Capitol Alert

Minors won’t be arrested for prostitution in California

Oakland police officers arrest a suspected juvenile prostitute, Wednesday May 21, 2007.
Oakland police officers arrest a suspected juvenile prostitute, Wednesday May 21, 2007. Sacramento Bee Staff Photo

Cementing a major shift in how California handles sex crimes, Gov. Jerry Brown on Monday signed legislation decriminalizing prostitution for minors.

By prohibiting law enforcement from arresting people under the age of 18 for soliciting or loitering with intent, Senate Bill 1322 effectively shields those young people from criminal penalties. Advocates argued that young sex workers should be treated as victims, not criminals.

A similar rationale informed several bills on Brown’s desk dealing with human trafficking. The governor also signed Assembly Bill 1761, which allows human trafficking victims to avoid conviction for nonviolent crimes they committed at the behest of their traffickers, and Senate Bill 823, which allows courts to vacate past convictions for crimes people committed under traffickers’ coercion.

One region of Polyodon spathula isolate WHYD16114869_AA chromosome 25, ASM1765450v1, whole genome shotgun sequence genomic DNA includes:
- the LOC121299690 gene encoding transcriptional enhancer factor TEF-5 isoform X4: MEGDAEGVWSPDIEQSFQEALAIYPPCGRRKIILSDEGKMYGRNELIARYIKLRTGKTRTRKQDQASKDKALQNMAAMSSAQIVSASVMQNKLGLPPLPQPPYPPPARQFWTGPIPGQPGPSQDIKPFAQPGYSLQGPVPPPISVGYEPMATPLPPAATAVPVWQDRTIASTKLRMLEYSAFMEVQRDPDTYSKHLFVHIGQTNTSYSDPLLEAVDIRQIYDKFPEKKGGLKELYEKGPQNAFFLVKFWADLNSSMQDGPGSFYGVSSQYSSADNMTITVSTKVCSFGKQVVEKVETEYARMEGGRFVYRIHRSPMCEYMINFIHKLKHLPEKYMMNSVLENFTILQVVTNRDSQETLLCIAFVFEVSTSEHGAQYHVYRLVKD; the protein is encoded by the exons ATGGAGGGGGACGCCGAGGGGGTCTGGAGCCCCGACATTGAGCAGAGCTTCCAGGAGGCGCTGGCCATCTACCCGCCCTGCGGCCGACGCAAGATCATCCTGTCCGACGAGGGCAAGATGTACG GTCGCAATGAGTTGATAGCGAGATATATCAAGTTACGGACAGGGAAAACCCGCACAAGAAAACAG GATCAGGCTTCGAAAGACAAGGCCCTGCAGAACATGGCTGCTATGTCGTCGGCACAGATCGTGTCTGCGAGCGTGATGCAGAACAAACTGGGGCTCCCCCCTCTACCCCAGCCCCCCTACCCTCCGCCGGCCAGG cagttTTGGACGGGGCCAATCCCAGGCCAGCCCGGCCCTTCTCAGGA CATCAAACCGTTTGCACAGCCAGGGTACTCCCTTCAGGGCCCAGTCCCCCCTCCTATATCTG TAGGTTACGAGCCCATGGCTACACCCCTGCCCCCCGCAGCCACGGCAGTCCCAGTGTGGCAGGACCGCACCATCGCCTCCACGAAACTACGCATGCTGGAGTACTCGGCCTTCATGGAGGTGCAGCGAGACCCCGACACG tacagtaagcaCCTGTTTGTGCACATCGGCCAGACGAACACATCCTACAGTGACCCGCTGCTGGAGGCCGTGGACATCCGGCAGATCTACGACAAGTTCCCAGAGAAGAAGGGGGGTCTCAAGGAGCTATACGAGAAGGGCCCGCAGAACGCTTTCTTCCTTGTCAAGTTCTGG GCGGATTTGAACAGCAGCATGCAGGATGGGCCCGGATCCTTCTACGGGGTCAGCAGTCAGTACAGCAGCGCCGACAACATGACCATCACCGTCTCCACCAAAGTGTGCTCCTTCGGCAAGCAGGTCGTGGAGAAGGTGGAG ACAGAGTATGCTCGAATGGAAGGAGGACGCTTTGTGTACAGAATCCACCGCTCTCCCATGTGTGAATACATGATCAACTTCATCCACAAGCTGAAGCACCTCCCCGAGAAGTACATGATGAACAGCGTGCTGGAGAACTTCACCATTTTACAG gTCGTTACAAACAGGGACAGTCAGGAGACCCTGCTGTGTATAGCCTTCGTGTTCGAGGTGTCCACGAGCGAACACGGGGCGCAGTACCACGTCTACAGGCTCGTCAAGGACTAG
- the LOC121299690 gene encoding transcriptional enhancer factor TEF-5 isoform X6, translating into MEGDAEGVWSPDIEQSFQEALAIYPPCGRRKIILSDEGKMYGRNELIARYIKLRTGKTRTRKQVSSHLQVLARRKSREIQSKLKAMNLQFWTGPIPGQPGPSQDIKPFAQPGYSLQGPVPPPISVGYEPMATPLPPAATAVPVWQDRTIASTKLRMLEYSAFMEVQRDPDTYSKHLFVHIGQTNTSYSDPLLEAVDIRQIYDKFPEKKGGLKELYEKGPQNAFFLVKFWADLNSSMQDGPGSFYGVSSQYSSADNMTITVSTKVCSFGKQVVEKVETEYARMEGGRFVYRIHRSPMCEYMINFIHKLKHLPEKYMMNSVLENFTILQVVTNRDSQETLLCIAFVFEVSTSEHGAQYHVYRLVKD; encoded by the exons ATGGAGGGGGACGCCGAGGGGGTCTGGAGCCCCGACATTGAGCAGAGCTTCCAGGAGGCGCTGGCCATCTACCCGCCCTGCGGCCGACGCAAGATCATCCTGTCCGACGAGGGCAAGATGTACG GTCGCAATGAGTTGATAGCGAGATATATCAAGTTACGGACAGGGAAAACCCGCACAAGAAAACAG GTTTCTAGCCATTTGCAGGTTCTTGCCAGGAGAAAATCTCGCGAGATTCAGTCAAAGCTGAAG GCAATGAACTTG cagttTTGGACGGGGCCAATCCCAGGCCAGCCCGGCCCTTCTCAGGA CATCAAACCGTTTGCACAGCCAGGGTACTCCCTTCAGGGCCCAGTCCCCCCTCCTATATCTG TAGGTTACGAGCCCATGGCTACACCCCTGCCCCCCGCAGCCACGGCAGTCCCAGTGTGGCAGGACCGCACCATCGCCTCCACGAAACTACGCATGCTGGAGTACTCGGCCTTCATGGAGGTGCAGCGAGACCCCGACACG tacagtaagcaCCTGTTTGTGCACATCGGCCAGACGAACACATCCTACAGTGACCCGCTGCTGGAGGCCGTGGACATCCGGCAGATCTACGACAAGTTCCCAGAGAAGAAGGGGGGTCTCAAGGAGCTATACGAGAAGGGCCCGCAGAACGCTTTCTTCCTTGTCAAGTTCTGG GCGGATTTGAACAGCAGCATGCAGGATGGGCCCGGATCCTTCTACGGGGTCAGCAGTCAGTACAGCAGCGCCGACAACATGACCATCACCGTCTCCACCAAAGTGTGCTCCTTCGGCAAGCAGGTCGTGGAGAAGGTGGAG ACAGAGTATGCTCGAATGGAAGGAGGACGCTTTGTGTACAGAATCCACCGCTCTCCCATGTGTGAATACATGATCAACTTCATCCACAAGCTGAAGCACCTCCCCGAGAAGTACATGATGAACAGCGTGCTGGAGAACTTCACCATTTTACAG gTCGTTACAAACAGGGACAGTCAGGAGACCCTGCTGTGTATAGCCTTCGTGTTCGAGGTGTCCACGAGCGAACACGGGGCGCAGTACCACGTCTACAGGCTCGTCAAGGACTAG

Also earning Brown’s signature were measures allowing minor trafficking victims to testify remotely and to receive services provided to witnesses.

While embracing the idea of treating young sex workers as victims, law enforcement groups warned that removing penalties would remove a crucial tool for detaining young people and keeping them away from their abusers.

Brown vetoed a measure that would have established pilot programs for dealing with trafficked youths, arguing in his veto message that “there are numerous federal, state and local effort underway to combat commercial sexual exploitation of children” and said that another proposal should be considered during budget discussions next year.

Jeremy B. White: 916-326-5543, @CapitolAlert

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